AF: There seems to be a consensus among progressives that the feminists who are on JK Rowling's side are on the wrong side of history. Is this fair, or is there some merit to their arguments?

JB: Let's be clear that the debate here is not between feminists and trans activists. There are trans-affirming feminists, and many trans people are also committed feminists. So a clear problem is to represent the issue as if the debate is between feminists and trans. It is not so. One reason to militate against this position is that trans activism is tied to queer activism and feminist legacies that remain very much alive today. Feminism has always been committed to asserting that the social meanings of what it means to be a man or a woman are not yet established. We tell stories about what it means to be a woman in a certain time and place, and we trace the transformation of these categories over time. We depend on a historical idea of gender: this means that we do not yet know all the ways in which it can be represented and we remain open to new conventions of its social meanings. It would be a disaster for feminism to return to a strictly biological reading of gender or to trace one's behavior in the world to a part of the body. Or impose frightening fantasies, one's anxieties, on trans women… Whose sense of gender, constant and very real, should be recognized socially and publicly as a simple matter of human dignity. The trans-exclusionary radical feminist position attacks the dignity of trans people.

AF: In “Question of Gender” you asked yourself if, by trying to represent a particular idea of women, feminists do not participate in the same dynamics of oppression and heteronormativity that they are trying to change. In light of the bitter debate in today's feminism, is this reflection still valid?

JB: As I remember my position on “Gender Question” (I wrote it over 30 years ago), the point was quite different. First, you don't have to be a woman to be a feminist, and we shouldn't confuse the categories. Feminist, non-binary and trans men who are feminists are part of the movement. It must be considered that the fundamental demands of freedom and equality are part of any feminist political struggle. When laws and social policies represent women, tacit decisions are made about who counts as a woman, and very often assumptions are made about who a woman is. We have seen this in the field of reproductive rights. So the question I was asking myself then was: do we need a stable idea of women or any gender if we want to advance feminist goals? I asked the question in this way to argue that feminists are committed to reflecting on the diverse, and historically changing, meanings of gender and the ideals of gender freedom. By gender freedom I don't mean that we can all choose our gender. Rather, we can advance the political claim of living freely and without fear of discrimination and violence against the genders to which we belong. Many people assigned “female” at birth have never felt comfortable in those shoes, and those people (myself included) tell us something important about the constraints of traditional gender norms for those many who don't fit their terms. Feminists know that ambitious women are called “monstrous,” or that non-heterosexual women are pathologized. We fight these misrepresentations because they are false and because they say more about the misogyny of those who make demeaning caricatures than about the complex social differences between women. Women should not get caught up in the phobic caricatures with which they have traditionally been humiliated. AND by “women” I mean everyone who identifies that way.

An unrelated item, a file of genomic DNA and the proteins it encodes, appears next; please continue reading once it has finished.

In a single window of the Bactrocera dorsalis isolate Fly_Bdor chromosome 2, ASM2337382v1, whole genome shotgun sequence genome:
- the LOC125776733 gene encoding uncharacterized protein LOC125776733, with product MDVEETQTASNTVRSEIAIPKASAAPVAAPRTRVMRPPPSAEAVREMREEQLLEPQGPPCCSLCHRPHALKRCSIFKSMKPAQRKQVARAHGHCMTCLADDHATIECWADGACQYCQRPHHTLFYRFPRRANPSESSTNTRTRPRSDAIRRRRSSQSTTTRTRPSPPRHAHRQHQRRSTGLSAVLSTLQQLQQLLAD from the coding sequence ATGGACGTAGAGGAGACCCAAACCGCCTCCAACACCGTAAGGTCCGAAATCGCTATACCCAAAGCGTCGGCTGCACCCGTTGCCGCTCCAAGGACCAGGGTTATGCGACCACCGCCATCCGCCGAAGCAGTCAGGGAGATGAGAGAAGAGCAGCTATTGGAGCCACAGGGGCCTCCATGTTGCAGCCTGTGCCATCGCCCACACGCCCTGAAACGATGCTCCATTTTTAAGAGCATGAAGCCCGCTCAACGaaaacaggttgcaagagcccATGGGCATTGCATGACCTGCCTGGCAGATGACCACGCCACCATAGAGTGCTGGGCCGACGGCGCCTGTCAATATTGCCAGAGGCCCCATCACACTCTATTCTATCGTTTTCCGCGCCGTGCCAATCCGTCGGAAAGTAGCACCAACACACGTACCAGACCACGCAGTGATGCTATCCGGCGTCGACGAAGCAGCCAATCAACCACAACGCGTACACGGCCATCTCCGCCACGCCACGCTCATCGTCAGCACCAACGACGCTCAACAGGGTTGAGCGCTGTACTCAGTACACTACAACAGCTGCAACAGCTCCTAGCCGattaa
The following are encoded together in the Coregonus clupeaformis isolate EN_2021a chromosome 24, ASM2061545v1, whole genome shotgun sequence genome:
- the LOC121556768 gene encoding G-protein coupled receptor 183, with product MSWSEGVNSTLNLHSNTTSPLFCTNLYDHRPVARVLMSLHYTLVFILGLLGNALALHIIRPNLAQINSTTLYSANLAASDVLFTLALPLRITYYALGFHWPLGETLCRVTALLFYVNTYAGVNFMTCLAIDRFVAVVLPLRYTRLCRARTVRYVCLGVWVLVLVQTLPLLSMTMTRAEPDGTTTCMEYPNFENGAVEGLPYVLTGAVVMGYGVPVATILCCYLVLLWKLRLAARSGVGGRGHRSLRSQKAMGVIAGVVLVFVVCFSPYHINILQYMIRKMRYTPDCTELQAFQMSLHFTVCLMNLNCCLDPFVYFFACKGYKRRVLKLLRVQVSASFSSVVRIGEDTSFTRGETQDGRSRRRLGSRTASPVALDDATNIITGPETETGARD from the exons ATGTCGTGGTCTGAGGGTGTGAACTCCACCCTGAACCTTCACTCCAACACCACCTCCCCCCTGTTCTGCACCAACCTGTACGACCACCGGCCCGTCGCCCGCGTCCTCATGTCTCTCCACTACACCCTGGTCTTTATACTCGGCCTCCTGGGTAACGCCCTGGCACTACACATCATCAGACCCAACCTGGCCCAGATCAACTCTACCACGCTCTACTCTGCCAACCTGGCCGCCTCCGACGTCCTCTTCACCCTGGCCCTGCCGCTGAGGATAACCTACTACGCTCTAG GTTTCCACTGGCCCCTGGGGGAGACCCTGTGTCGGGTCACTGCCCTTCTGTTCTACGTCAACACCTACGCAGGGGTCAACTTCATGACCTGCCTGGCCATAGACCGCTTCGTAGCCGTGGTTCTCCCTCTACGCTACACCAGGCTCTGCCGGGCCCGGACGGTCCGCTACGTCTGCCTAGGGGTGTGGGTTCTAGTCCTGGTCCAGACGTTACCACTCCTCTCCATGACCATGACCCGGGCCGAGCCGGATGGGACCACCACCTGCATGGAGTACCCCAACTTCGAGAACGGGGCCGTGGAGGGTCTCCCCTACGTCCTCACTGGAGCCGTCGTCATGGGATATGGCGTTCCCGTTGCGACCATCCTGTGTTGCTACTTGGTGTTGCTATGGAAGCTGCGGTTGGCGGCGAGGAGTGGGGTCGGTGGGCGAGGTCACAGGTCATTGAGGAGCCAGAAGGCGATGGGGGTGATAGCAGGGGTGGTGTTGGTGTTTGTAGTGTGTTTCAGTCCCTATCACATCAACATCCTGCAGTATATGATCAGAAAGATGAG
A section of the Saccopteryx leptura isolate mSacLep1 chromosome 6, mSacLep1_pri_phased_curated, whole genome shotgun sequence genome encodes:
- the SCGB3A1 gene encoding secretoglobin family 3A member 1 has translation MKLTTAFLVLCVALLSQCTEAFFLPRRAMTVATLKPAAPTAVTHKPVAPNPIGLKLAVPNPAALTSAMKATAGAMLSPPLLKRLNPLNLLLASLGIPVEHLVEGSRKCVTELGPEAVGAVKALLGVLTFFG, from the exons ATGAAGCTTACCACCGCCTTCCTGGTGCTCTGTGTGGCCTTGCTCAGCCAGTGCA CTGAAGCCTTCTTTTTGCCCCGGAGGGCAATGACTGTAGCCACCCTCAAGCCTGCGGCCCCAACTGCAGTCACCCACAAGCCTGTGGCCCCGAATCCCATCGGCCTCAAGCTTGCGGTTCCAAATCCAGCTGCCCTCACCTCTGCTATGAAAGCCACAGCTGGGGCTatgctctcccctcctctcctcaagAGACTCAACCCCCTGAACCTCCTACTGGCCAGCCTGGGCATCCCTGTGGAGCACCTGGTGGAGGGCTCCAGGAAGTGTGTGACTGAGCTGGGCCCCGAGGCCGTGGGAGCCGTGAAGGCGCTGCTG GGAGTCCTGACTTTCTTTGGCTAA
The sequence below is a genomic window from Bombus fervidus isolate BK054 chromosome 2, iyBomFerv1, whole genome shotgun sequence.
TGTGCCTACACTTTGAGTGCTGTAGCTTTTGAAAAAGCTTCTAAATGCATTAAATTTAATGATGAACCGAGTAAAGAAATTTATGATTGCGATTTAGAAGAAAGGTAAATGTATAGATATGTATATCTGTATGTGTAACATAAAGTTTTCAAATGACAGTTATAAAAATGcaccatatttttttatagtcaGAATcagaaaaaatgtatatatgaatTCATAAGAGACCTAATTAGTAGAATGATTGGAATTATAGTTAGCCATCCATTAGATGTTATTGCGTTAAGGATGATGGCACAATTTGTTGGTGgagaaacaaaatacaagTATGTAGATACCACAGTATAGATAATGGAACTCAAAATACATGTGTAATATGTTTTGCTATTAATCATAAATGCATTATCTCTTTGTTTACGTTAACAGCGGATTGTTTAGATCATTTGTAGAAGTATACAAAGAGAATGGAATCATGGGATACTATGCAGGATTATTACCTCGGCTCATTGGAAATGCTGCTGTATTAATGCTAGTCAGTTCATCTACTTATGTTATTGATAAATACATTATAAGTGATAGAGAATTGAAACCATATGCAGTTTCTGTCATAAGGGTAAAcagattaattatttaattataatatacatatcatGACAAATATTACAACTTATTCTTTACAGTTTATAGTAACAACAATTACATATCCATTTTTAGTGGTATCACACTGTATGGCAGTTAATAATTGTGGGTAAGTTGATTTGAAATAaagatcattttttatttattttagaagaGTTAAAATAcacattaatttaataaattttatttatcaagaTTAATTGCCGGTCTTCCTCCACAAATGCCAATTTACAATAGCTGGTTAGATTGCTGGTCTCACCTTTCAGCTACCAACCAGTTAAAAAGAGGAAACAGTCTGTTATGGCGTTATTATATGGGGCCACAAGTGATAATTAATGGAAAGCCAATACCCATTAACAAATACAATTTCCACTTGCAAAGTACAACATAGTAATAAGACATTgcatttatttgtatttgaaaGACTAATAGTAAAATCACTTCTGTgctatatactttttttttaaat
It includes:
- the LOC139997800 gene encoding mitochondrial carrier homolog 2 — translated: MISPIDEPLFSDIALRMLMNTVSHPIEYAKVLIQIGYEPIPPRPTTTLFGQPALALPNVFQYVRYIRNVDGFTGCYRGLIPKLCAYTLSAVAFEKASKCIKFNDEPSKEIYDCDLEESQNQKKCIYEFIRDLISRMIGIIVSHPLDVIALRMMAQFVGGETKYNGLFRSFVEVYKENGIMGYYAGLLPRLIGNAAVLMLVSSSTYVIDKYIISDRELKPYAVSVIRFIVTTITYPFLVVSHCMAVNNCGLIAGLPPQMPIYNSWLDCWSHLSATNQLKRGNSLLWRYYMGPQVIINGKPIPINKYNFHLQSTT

AF: How much of the “toxicity” in this debate can be traced back to the culture wars being fought online?

JB: I think we live in anti-intellectual times, and that this is evident in all politics. The speed of social media allows for vitriolic forms of debate that are not conducive to thoughtful debate. We must preserve the possibility of more relaxed and thoughtful discussions.

AF: Threats of violence and abuse represent the extreme form of these “anti-intellectual times” at one extreme. What do you have to say about violent or offensive language used online against people like JK Rowling?